Resources for your student

Refer your student to the resources listed below as needed.

Academic support

If your student… Refer them to...
Has questions about their academic program, including: pursuing a minor, changing majors, dropping classes Academic advisor
Has questions about course registration or transfer credits The Centre
Needs academic accommodations to support a known, or suspected, temporary or permanent/chronic disability AccessAbility Services
Will miss an exam or assignment deadline due to illness Campus Wellness
Is having difficulties keeping up with course readings, preparing for tests, or balancing their time Student Success Office – Peer Success Coaching
Needs help with a writing assignment or presentation

Writing and Communication Centre

Instructor’s office hours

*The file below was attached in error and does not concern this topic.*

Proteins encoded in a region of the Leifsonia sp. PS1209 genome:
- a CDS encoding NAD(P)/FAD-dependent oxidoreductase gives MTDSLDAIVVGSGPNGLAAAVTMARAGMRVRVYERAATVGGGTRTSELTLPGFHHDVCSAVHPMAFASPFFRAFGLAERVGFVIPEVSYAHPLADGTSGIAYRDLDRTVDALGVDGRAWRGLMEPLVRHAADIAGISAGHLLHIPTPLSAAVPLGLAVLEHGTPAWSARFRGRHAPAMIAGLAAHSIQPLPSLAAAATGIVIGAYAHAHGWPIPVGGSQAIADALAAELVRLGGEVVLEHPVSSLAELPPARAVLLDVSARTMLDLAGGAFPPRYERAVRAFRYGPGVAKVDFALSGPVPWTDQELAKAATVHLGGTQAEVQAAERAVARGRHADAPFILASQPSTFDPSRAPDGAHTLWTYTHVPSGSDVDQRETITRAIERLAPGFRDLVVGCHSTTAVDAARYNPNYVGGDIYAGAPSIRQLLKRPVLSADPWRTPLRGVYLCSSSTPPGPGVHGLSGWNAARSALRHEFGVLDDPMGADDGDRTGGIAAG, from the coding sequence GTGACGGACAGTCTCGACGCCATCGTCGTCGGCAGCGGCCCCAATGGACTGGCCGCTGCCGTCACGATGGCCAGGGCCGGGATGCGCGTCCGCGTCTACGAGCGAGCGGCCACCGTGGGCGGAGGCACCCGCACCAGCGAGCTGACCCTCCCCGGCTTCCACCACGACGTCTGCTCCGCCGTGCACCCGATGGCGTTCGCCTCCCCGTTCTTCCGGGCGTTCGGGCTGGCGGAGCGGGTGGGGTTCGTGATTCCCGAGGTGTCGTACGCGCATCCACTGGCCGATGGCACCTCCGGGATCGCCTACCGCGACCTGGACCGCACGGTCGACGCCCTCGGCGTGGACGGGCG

Needs support in a specific course

Drop-in tutoring

Tutor Connect

Health and wellness

If your student… Refer them to...
Feels ill Campus Wellness – Student Medical Clinic
Has questions about their student health and dental insurance

Campus Wellness

Waterloo Undergraduate Student Association
Has dietary restrictions or allergies Food Services
Wants to join a gym, attend fitness classes, or join a recreational sports league Athletics and Recreation
Needs to talk about a mental health issue in a confidential environment

Campus Wellness – Counselling Services

MATES
Needs to learn or develop coping skills Campus Wellness – Seminars and Workshops
Needs support to address an act of racism or discrimination Racial Advocacy for Inclusion, Solidarity and Equity (RAISE)
Wants to connect with the Waterloo LBTQ2+ community Glow Centre for Sexual and Gender Diversity